>>In a speech long ago, Paglia talked about the

>>deconstructionist heyday and the slapback that

>>followed: "It's sort of like a period where people

>>were told, because they had no taste of their own,

>>that they should furnish their house in zebra

>>Naugahyde furniture. So they went heavily into

>>this, okay, their whole house is furnished in it.

>>Then suddenly, twenty years down the road...."

>>Ward Churchill's aviator glasses are actually

>>in their fourth decade of service now, but you
>>see the point.



Sure, just as the "conservatism" (or, more appropriately, the "neo-conservatism") of today is becoming rapidly akin to the "fascism" of the 1930s. (smile)



> but "commie" in the year

> 2005 ? (smile)


>>Meanwhile, if you want to convey a smile,

>>perhaps you could write something to deliver one.

>>This is not a sitcom treatment,

>>you are not Jen Anniston.



The fact that an interlocuter can, in 2005 when some of the historic dust has settled, say "commie and infantile" in the same breath without acknowledging the oxymoron makes me laugh out loud. I conveyed this with a (smile).



> ...this is the case for 99% of

> people, in whatever job.

>>Where the corrections of the market can be flexed,

>>hard work is the point. But academics aren't working

>>towards reward, they're working towards a place

>>where merit has no meaning.



Their merit apparently doesn't lie within your frame of reference. Fine. It does within others'. Reward is not necessarily monetary. What's the problem with that ?



> "Who's watching the watchers ?"


>>Taxpayers, and thanks for asking.



Well, no, that's not quite what I was driving at. (smile) "Who's watching the 'taxpayers' ?" is what I meant. (gales of laughter, here) Those usually invoking the "taxpayers" are self-anointed guardians / watchers / custodians, ever ready to act as big business' pitbull, to the detriment of the commonweal and the individual.


The whole alleged "Taxpayer Revolution", initiated by Governor Dimwit Reagan, led to a tremendous drop in the quality of life in California, where I grew up in the 1950s and 60s. The quality of life now is laughable, compared to France and Western Europe (note that we are not millionaires). However, if the California taxpayers think they've received their money's worth, what can I say ? You pay diddly, you get diddly, after all. They have only themselves to blame for the crises in education, healthcare, environment, and whatever else is ailing their state. Someday the vaunted "taxpayer" will realize his/her name is being, er, taken in vain. Until then …



>>Postwar America has invested uncounted billions (trillions?)

>>buffing the elbow patches of dim, technocratic professors

>>in hopes of nourishing daring intellect and innovation

>> through tenure.



"Tenure" is but one part of the educational equation – and, in my view, a minor one at that.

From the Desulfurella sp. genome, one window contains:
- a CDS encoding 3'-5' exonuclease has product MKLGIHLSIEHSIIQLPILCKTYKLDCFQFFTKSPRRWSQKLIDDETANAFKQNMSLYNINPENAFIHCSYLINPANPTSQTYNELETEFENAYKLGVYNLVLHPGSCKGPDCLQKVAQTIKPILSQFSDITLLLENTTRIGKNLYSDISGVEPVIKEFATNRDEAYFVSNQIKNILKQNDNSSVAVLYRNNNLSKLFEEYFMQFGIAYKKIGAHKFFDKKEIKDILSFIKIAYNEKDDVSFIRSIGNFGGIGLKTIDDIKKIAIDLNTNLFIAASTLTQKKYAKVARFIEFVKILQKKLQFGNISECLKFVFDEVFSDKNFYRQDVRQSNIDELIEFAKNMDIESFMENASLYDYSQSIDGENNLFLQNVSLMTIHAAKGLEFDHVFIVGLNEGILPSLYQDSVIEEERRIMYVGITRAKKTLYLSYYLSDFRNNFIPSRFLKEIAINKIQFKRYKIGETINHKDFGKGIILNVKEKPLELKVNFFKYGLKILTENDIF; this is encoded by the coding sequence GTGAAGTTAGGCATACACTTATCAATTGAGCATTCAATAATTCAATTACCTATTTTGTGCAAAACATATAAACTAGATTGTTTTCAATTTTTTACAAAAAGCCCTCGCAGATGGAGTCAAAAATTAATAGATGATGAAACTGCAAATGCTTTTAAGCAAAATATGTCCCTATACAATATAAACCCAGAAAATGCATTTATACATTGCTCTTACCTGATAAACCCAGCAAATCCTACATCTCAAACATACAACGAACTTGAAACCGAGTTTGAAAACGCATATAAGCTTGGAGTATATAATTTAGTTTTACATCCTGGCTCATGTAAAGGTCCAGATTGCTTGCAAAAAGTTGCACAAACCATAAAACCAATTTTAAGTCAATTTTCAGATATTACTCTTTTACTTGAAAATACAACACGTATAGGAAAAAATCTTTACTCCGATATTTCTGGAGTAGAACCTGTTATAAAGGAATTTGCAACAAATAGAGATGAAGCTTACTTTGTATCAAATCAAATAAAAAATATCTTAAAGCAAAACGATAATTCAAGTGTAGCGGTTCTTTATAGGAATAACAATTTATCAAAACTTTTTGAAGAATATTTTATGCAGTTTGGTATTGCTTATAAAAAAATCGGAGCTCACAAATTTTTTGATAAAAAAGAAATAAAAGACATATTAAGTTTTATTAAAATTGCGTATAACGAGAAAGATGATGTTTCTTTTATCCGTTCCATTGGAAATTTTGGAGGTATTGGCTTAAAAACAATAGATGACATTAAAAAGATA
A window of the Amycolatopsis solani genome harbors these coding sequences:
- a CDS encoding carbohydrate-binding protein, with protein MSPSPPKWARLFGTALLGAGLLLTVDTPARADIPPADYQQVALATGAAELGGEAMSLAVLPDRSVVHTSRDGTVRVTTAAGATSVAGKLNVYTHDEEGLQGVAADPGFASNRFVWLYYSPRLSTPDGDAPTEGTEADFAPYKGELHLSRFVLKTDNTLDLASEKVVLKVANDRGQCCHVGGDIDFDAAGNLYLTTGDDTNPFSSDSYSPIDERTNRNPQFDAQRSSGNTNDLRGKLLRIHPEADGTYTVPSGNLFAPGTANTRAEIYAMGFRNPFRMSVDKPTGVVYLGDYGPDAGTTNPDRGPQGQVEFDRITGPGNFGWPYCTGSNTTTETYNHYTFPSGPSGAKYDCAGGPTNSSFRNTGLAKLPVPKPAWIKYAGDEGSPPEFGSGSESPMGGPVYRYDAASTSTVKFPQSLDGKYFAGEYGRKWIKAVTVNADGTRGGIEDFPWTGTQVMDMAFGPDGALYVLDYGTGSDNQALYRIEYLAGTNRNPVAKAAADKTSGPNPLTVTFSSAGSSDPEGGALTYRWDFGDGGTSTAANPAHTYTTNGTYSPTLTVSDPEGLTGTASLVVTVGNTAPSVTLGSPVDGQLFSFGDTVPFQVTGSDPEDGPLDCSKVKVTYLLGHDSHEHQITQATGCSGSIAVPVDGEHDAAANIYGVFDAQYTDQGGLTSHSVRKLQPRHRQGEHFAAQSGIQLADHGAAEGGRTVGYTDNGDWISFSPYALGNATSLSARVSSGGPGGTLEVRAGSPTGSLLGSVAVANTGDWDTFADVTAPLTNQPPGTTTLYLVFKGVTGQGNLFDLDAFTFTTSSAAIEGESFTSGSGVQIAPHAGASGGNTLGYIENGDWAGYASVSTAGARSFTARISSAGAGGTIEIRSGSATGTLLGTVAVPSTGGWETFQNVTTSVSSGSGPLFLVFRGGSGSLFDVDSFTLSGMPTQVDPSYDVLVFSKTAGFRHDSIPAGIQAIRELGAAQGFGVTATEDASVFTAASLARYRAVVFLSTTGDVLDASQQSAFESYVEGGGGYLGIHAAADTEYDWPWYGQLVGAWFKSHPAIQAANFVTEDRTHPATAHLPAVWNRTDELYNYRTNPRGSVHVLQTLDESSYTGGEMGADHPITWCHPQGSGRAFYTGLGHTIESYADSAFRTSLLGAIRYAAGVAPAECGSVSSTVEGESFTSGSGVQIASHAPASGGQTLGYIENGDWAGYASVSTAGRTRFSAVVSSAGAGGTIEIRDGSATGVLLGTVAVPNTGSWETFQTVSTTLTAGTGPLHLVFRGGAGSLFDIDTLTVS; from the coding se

L'Amerloque

Posted by: L'Amerloque at February 28, 2005 12:23 PM

> Reward is not necessarily monetary.
> What's the problem with that ?

For something not monetary, it costs too much.

> "conservatism" (or, more appropriately, the
> "neo- conservatism") of today is becoming
> rapidly akin to the "fascism" of the 1930s.
> (smile)

Check your meds, (Sybil,) then look at a news headline. As you polished and typed your pretense of psychosis, the Syrians were being chased out of Lebanon. The neocon hardon for democracy just keeps on going and going.

> "Who's watching the 'taxpayers' ?" is
> what I meant.

You coulda said so. You are right to be concerned about vulgar masses: They may want their money back.

> A tenured academic says something you
> disagree with and, because you are a
> "taxpayer", you think he should be fired?

I think tenure and the presumptions which gird it are bogus.

> ...hone critical thinking ?

It was the Foxy Schoolmarm of Northern Calfornia, Joanne Jacobs, who broke the spell of 'critical thinking.'

- http://www.joannejacobs.com/mtarchives/013285.html

This, and Hitchens and Orwell, taught me to look out for variants like "intellectual hypocrisy."

> "Tenure" is but one part of the educational
> equation – and, in my view, a minor one at
> that.

Maybe you won't miss it.

Posted by: Cridland at February 28, 2005 1:01 PM

Listen, enough with the politics. Can't we talk about THIS person now?

http://images.search.yahoo.com/search/images?p=princess+madeleine+of+sweden

Until yesteday I didn't know she was alive. Earth: What a planet!

Posted by: Cridland at February 28, 2005 2:09 PM

Hi -



> > Reward is not necessarily monetary.

>> What's the problem with that ?

>>>For something not monetary, it costs too much.



Ah, the penchant to confound the concept of "cost" with the concept of "money". (sigh)



> "conservatism" (or, more appropriately, the

> "neo- conservatism") of today is becoming

> rapidly akin to the "fascism" of the 1930s.

> (smile)

>>Check your meds, (Sybil,) then look at a news headline.

>>As you polished and typed your pretense of psychosis,

>>the Syrians were being chased out of Lebanon. The neocon

>> hardon for democracy just keeps on going and going.